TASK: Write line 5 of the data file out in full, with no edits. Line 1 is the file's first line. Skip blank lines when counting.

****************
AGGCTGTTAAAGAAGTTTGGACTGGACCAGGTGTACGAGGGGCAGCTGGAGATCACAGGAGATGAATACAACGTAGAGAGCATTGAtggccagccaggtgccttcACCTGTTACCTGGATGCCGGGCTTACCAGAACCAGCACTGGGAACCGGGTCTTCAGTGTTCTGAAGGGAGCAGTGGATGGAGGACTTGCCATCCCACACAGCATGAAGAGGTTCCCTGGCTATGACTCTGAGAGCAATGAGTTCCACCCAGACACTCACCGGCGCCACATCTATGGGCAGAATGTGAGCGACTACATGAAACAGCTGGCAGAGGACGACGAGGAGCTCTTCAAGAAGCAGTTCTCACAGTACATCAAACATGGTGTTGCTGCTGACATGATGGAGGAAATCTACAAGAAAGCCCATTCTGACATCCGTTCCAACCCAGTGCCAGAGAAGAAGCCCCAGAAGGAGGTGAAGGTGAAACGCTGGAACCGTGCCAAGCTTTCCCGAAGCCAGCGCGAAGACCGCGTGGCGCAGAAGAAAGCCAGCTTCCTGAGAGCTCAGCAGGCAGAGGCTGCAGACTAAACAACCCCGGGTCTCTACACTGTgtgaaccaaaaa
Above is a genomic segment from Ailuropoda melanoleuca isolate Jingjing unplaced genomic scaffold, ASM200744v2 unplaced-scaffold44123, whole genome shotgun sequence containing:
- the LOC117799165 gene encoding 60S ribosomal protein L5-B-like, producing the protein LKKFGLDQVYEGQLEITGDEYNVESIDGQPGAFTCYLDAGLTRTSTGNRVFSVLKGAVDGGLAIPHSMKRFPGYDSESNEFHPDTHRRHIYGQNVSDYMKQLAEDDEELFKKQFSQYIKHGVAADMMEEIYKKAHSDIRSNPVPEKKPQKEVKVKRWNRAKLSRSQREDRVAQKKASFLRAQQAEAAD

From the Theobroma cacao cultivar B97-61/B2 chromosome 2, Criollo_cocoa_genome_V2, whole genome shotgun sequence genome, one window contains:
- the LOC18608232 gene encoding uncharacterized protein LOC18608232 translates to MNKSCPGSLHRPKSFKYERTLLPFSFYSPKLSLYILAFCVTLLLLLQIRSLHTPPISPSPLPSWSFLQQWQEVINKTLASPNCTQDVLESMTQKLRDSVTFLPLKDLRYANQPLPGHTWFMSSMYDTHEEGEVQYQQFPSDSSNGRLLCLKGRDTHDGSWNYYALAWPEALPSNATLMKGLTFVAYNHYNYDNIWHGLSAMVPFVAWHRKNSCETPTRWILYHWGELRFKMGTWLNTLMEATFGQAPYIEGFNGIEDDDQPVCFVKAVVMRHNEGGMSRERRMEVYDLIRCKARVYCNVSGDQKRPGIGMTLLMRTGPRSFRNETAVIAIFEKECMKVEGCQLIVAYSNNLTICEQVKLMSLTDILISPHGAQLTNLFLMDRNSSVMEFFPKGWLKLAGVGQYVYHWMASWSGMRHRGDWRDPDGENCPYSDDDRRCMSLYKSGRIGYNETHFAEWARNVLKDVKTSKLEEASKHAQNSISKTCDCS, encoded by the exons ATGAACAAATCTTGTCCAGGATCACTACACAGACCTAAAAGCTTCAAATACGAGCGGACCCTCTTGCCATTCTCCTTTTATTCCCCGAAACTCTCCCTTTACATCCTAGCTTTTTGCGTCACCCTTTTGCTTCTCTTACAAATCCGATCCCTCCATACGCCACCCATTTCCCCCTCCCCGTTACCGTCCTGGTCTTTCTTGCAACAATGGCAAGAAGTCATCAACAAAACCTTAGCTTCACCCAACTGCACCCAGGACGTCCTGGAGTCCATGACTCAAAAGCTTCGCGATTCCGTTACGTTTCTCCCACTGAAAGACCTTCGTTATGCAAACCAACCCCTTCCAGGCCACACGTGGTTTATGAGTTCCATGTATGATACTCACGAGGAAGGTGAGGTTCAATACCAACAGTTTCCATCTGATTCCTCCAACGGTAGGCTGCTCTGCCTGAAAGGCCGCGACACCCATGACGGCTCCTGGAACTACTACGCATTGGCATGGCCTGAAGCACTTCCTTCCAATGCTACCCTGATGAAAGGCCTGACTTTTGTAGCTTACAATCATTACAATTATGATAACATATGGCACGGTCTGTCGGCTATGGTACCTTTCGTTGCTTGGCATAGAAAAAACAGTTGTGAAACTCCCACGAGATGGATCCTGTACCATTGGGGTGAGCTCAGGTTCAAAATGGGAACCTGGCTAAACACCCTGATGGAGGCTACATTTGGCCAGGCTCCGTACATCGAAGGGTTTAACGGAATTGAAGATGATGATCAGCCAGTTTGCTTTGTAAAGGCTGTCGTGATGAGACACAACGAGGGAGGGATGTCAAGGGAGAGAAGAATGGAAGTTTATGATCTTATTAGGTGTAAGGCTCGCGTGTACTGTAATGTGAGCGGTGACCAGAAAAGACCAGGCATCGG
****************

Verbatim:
- the LOC18608232 gene encoding uncharacterized protein LOC18608232 translates to MNKSCPGSLHRPKSFKYERTLLPFSFYSPKLSLYILAFCVTLLLLLQIRSLHTPPISPSPLPSWSFLQQWQEVINKTLASPNCTQDVLESMTQKLRDSVTFLPLKDLRYANQPLPGHTWFMSSMYDTHEEGEVQYQQFPSDSSNGRLLCLKGRDTHDGSWNYYALAWPEALPSNATLMKGLTFVAYNHYNYDNIWHGLSAMVPFVAWHRKNSCETPTRWILYHWGELRFKMGTWLNTLMEATFGQAPYIEGFNGIEDDDQPVCFVKAVVMRHNEGGMSRERRMEVYDLIRCKARVYCNVSGDQKRPGIGMTLLMRTGPRSFRNETAVIAIFEKECMKVEGCQLIVAYSNNLTICEQVKLMSLTDILISPHGAQLTNLFLMDRNSSVMEFFPKGWLKLAGVGQYVYHWMASWSGMRHRGDWRDPDGENCPYSDDDRRCMSLYKSGRIGYNETHFAEWARNVLKDVKTSKLEEASKHAQNSISKTCDCS, encoded by the exons ATGAACAAATCTTGTCCAGGATCACTACACAGACCTAAAAGCTTCAAATACGAGCGGACCCTCTTGCCATTCTCCTTTTATTCCCCGAAACTCTCCCTTTACATCCTAGCTTTTTGCGTCACCCTTTTGCTTCTCTTACAAATCCGATCCCTCCATACGCCACCCATTTCCCCCTCCCCGTTACCGTCCTGGTCTTTCTTGCAACAATGGCAAGAAGTCATCAACAAAACCTTAGCTTCACCCAACTGCACCCAGGACGTCCTGGAGTCCATGACTCAAAAGCTTCGCGATTCCGTTACGTTTCTCCCACTGAAAGACCTTCGTTATGCAAACCAACCCCTTCCAGGCCACACGTGGTTTATGAGTTCCATGTATGATACTCACGAGGAAGGTGAGGTTCAATACCAACAGTTTCCATCTGATTCCTCCAACGGTAGGCTGCTCTGCCTGAAAGGCCGCGACACCCATGACGGCTCCTGGAACTACTACGCATTGGCATGGCCTGAAGCACTTCCTTCCAATGCTACCCTGATGAAAGGCCTGACTTTTGTAGCTTACAATCATTACAATTATGATAACATATGGCACGGTCTGTCGGCTATGGTACCTTTCGTTGCTTGGCATAGAAAAAACAGTTGTGAAACTCCCACGAGATGGATCCTGTACCATTGGGGTGAGCTCAGGTTCAAAATGGGAACCTGGCTAAACACCCTGATGGAGGCTACATTTGGCCAGGCTCCGTACATCGAAGGGTTTAACGGAATTGAAGATGATGATCAGCCAGTTTGCTTTGTAAAGGCTGTCGTGATGAGACACAACGAGGGAGGGATGTCAAGGGAGAGAAGAATGGAAGTTTATGATCTTATTAGGTGTAAGGCTCGCGTGTACTGTAATGTGAGCGGTGACCAGAAAAGACCAGGCATCGG